Micro-robots can form their own bone


Published 17 January 2022 at 19.09

Science. Inspired by how bones in the skeleton are formed, Swedish and Japanese researchers have developed a combination of materials that can take different forms and harden on their own. The material is first soft and then becomes hard as bones are formed from the same minerals found in the skeleton.

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When we are born, we have gaps between the skull bones that are covered with soft connective tissue, called fontanelles. Thanks to the fontanelles, the skull can be compressed and adapted to the narrow birth canal. After birth, the tissue in the fontanelles slowly transforms into hard bone.

Now researchers have combined materials that together mimic the process of nature.

– We want to be able to use this for applications where the material should have different properties at different times. Initially, the material is soft and pliable, and then it can be locked in place. Possible uses are healing of complicated bone fractures or soft micro-robots that could be injected through a small needle as the robot unfolds and forms its bones, says Edwin Jager, senior lecturer at the Department of Physics, Chemistry and Biology, IFM, at Linköping University. p>

The idea was hatched during a research stay in Japan when materials researcher Edwin Jager met Hiroshi Kamioka and Emilio Hara, who are researching bones. The Japanese researchers had discovered a type of biomolecule that could stimulate bone growth in a short time. Would it be possible to combine the biomolecule with Hager's materials research to develop new materials whose stiffness can be varied?

In the current study, which is published in Advanced Materials, the researchers have constructed a kind of simple “micro-robot”, which can take different forms and change hardness. The researchers are based on a gel material called alginate.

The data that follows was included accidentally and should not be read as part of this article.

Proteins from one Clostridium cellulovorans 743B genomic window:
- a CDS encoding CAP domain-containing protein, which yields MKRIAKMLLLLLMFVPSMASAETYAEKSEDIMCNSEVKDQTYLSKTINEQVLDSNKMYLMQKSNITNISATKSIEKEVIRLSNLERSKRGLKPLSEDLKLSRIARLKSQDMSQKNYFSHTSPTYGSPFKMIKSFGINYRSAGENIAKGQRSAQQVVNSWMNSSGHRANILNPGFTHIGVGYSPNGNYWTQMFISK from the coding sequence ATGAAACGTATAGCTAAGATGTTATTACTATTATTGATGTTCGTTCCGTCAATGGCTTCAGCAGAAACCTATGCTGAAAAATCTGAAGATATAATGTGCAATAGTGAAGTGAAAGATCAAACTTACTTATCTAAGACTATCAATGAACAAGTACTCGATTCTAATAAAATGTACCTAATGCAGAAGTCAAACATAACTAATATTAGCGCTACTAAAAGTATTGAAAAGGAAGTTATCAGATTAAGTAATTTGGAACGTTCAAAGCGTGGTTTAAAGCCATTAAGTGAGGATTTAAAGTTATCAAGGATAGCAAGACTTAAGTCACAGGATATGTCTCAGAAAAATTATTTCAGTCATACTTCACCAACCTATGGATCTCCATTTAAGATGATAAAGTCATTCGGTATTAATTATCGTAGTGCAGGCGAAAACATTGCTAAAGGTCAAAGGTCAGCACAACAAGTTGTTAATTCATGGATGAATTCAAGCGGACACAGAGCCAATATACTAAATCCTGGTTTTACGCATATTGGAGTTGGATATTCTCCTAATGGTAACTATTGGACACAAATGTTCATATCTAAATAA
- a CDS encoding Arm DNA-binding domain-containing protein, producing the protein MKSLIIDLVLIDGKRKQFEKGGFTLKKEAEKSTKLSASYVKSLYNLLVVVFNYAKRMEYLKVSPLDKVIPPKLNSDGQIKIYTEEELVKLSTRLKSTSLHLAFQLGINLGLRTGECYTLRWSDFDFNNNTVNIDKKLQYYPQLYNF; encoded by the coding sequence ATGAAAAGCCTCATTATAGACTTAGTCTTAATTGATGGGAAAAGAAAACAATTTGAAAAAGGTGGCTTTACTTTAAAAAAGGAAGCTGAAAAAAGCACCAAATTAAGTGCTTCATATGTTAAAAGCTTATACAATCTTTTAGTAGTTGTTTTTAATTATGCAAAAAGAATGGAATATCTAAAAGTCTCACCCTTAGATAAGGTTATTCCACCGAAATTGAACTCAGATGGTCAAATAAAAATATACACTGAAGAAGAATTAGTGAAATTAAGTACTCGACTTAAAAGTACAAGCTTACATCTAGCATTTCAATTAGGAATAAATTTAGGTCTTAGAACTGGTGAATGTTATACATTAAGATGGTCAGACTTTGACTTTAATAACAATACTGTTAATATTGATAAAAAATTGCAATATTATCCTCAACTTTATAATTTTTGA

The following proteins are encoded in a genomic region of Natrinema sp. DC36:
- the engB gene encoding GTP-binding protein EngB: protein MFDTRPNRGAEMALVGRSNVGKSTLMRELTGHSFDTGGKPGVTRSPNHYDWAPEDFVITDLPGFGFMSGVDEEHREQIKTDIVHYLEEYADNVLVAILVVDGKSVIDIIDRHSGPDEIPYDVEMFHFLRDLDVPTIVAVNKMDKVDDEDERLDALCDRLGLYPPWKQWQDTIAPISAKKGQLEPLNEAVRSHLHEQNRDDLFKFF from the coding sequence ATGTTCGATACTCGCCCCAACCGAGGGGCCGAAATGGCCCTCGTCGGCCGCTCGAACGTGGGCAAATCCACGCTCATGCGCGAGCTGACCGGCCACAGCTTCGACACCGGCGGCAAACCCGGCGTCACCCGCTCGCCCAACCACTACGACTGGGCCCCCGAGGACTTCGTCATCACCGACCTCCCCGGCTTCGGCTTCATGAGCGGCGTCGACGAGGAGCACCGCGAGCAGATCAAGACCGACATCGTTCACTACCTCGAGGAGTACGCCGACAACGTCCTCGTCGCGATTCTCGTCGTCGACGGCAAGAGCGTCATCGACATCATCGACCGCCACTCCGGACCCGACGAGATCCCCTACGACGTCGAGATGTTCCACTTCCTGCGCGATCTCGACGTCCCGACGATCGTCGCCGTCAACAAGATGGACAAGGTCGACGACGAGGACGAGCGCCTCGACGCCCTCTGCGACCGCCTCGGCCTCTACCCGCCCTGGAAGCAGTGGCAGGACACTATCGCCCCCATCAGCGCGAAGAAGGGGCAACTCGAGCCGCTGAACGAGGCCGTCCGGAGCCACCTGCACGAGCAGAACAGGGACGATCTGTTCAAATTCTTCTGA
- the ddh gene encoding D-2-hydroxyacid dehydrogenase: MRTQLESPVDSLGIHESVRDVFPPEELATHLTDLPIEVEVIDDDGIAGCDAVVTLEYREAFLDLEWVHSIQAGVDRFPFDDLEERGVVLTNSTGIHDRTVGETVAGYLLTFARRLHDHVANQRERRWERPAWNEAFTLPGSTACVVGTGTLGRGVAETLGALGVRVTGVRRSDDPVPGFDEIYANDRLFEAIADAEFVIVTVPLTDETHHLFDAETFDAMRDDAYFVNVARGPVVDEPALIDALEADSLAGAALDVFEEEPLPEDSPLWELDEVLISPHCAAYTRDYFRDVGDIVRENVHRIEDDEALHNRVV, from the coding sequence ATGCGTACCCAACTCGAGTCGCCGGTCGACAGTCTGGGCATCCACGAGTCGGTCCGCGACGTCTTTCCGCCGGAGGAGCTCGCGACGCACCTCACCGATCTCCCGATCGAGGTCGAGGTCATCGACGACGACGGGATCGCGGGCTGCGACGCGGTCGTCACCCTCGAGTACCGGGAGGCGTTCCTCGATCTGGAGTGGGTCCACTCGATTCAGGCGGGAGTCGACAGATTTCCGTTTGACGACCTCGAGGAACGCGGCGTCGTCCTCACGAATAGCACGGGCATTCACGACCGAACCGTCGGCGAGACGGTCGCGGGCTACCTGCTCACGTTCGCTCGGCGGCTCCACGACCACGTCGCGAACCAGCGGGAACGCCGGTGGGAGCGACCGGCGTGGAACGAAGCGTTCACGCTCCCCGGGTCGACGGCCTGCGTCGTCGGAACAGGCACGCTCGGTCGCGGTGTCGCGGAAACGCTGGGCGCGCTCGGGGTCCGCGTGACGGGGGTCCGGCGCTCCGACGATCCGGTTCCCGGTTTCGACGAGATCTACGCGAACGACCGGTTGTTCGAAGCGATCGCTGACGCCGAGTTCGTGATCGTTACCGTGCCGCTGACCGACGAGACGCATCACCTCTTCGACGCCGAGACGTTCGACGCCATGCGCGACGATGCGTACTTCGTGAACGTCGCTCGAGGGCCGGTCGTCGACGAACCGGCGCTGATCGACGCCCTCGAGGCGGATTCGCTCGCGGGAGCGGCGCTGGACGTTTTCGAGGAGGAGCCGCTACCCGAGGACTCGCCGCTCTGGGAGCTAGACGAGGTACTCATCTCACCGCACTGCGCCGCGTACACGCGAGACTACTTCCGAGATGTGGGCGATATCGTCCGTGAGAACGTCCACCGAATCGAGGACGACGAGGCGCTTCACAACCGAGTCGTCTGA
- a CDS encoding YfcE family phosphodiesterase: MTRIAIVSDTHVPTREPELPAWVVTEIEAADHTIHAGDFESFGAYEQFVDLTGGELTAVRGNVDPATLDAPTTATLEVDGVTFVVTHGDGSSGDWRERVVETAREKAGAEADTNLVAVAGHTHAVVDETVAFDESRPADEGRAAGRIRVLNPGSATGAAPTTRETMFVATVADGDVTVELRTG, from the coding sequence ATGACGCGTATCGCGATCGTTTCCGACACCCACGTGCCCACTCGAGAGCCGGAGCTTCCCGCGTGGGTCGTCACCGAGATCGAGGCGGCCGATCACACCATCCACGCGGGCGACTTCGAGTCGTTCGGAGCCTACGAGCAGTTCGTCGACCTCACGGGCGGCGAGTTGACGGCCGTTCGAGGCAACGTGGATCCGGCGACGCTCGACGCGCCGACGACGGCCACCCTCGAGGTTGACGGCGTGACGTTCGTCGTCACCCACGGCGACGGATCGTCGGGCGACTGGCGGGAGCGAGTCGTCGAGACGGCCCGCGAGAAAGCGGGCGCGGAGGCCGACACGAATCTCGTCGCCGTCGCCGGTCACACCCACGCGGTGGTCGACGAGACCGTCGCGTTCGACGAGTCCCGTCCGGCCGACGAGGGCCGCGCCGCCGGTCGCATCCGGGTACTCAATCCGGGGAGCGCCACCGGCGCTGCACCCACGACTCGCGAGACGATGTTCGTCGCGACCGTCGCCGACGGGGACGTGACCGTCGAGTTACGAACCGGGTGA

On one side of the gel, a polymeric material is allowed to grow. This material is electroactive and changes volume when the researchers apply a weak voltage, which causes the micro-robot to bend in one direction. On the other side of the gel, the researchers attach biomolecules that allow the soft gel material to become hard. These biomolecules are extracted from the cell membrane of a type of cell that is important for bone formation. When the material is dipped in a cell culture fluid, which is supposed to mimic the environment in the body and contains calcium and phosphorus, the biomolecules cause the gel to mineralize and harden like bone.

One of the potential applications that researchers are interested in is bone healing. The idea is that the soft material, which is given strength and mobility by the electroactive polymer, moves into cavities in complicated bone fractures and unfolds. Once the material has hardened, it can form the basis for the formation of new bone, is the idea. In the current study, the researchers demonstrate that the material can wrap around chicken bone and that the artificial bone growth can grow together with the chicken bone.

By making patterns in the gel, the researchers can influence how the simple microrobot will bend when voltage is applied. Perpendicular lines in the surface cause the material to bend in a semicircle, while diagonal lines cause it to rotate like a corkscrew.

– By controlling how the material rotates, we can produce different movement patterns in micro-robots, but also control how the material unfolds in, for example, a broken bone. We can bake the movement into the structure of the material, so that you do not have complex control programs for the micro-robots, says Edwin Jager in a press release.

The researchers now proceed to investigate the properties of the material combination and how it works together with living cells, to learn more about its biocompatibility.